The best stories being published on the SNO Sites network

Best of SNO

The best stories being published on the SNO Sites network

Best of SNO

The best stories being published on the SNO Sites network

Best of SNO

Cannon Falls High School

College campuses go dark


Caitlyn Verhasselt and Kayla Moynagh

Molly Bowen (lower left) and Elizabeth Reinhardt (right) have been adjusting to the U’s new virtual learning plans.

By Emma Conway, Cannon Falls High School

Just 42 minutes north of Cannon Falls, the University of Minnesota, Twin Cities, boasts the sixth largest enrollment numbers in the U.S. The second largest school in the Big Ten—falling 10,000 students shy of Ohio State University—has become a beacon for many young people across the country. So when the U suspended in-person classes for the rest of the spring semester on March 11 due to the COVID-19 pandemic, many were left heartbroken, including two former CFHS grads: Molly Bowen and Elizabeth Reinhardt. Both die hard Golden Gophers, one a freshman, the other a junior, have been adjusting to the new reality.

Attending the school was a no brainer for Bowen.

“I really wanted to experience a bigger university, and the school itself is fairly prestigious, so the U was the perfect fit for me,” the 19-year-old emphasized.

And even though she had only begun her freshman year in the fall, Bowen admitted leaving the colossal college campus cast a prominent shadow. The human physiology major and future pediatric doctor has already packed up her dorm and moved back home. Likewise, Reinhardt was recently sent packing.

But the 20-year-old’s story is somewhat different from Bowen’s. Although Reinhardt too was attracted to the U’s electric D1 atmosphere, the 2017 CFHS grad was supposed to be studying business and marketing with a minor in leadership abroad for her spring semester.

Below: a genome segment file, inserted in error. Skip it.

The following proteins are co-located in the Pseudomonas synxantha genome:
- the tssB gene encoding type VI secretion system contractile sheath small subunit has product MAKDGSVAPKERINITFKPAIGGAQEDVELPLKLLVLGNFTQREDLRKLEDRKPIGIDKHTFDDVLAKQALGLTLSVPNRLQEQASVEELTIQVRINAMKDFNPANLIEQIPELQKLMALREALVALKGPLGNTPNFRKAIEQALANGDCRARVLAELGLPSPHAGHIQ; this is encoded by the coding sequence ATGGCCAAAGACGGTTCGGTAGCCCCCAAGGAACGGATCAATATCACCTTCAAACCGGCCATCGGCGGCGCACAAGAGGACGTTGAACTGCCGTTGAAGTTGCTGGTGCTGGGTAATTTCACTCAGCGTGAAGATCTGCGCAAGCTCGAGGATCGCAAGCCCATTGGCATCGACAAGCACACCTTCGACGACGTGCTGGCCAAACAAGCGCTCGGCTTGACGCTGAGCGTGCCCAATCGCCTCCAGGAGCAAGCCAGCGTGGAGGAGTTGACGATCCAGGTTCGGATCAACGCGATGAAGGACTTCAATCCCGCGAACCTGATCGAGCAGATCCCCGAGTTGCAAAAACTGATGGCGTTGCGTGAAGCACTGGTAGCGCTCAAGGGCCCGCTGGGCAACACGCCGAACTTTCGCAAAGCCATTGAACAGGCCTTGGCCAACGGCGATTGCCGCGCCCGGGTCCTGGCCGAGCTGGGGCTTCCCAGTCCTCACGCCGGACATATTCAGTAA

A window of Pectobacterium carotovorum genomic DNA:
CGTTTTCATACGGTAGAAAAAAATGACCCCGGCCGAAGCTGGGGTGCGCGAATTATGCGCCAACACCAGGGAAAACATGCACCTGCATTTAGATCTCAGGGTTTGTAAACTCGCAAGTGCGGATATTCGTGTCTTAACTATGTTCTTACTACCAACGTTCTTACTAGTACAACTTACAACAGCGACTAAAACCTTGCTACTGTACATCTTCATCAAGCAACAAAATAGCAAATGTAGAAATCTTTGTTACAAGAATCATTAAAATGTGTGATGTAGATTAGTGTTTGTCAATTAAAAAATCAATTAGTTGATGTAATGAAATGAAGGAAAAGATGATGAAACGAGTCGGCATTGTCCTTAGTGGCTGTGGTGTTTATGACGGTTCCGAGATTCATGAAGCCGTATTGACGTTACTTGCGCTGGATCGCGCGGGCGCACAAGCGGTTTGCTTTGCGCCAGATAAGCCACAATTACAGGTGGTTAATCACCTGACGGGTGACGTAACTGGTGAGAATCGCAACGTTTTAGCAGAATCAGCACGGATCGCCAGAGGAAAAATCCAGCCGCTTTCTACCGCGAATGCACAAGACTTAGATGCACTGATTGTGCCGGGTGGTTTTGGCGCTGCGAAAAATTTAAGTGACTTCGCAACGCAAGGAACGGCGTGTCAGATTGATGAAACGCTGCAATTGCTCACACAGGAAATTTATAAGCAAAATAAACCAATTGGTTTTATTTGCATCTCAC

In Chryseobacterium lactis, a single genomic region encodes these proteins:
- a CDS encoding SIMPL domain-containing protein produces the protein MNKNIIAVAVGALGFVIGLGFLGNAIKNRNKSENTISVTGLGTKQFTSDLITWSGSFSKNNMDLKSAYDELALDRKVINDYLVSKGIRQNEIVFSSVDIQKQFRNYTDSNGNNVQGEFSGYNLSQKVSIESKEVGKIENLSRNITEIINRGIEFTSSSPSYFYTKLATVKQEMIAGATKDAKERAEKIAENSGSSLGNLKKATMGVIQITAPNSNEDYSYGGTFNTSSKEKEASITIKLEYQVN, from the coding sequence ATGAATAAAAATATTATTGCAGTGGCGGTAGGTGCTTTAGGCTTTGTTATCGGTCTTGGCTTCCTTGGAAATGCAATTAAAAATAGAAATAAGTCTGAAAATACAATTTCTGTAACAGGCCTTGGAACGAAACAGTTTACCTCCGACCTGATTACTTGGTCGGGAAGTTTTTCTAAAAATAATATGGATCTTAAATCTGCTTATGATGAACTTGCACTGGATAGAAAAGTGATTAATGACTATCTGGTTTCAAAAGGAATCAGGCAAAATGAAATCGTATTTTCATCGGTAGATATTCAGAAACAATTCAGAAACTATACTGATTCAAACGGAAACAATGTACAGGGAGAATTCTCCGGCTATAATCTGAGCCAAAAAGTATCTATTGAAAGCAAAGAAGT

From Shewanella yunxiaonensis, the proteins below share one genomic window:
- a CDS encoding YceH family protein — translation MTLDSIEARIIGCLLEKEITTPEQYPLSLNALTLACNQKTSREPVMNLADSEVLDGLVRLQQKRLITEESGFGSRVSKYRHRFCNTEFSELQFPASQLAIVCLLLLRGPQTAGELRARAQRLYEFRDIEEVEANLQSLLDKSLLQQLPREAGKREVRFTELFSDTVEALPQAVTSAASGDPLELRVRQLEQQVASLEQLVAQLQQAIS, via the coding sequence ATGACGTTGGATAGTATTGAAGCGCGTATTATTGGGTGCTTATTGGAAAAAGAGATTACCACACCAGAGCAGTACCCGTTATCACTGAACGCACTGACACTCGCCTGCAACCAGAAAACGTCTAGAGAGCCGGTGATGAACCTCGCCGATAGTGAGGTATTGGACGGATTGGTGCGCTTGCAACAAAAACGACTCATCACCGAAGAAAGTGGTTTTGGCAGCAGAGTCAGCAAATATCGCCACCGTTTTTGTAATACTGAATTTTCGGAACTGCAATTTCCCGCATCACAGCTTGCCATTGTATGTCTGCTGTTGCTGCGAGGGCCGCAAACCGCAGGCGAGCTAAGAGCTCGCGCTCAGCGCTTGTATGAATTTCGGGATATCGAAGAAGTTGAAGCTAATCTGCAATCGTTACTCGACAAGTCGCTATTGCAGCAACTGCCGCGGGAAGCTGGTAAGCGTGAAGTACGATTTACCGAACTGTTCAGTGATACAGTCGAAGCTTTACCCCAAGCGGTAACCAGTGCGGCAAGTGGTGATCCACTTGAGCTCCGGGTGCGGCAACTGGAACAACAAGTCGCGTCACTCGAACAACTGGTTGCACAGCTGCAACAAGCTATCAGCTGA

In Reinhardt’s eyes, “The historic culture, iconic fashion, and incredible food are a few reasons as to why I decided on Italy.”

However her bright times in Florence, where she honed in on cultural language and fashion courses, was disappointingly cut three months short as the city became a COVID-19 transmission hot spot.

Now each of the maroon and gold gals have transitioned online.

“Some days I have to log in to a virtual meeting for three hours, listening to a professor lecture, and other days I am required to watch some videos on my own,” Bowen explained.

Reinhardt’s classes are similar. For her, three hour courses have been condensed to one hour, which has been a dreary reminder of the reduced semester.

Yet, even in dark times, both have found some light. Bowen believes her pocketbook will benefit in the long run, while Reinhardt maintained, “I’m reading more, taking the time to practice yoga, learning to draw; I’m just trying to make the most of this situation, despite it’s inconvenience.”

Everyone has been impacted by the current health crisis, especially those seeking a bright future on college campuses (regardless of school size). Two Gophers, such as Bowen and Reinhardt, are banking on in-person classes next year. They can’t get their lost freshman year or semester abroad back. But hopefully, come fall, universities, like the University of Minnesota, Twin Cities, will go about operations per usual, enlightening all in attendance.

This story was originally published on The Lantern on April 8, 2020.

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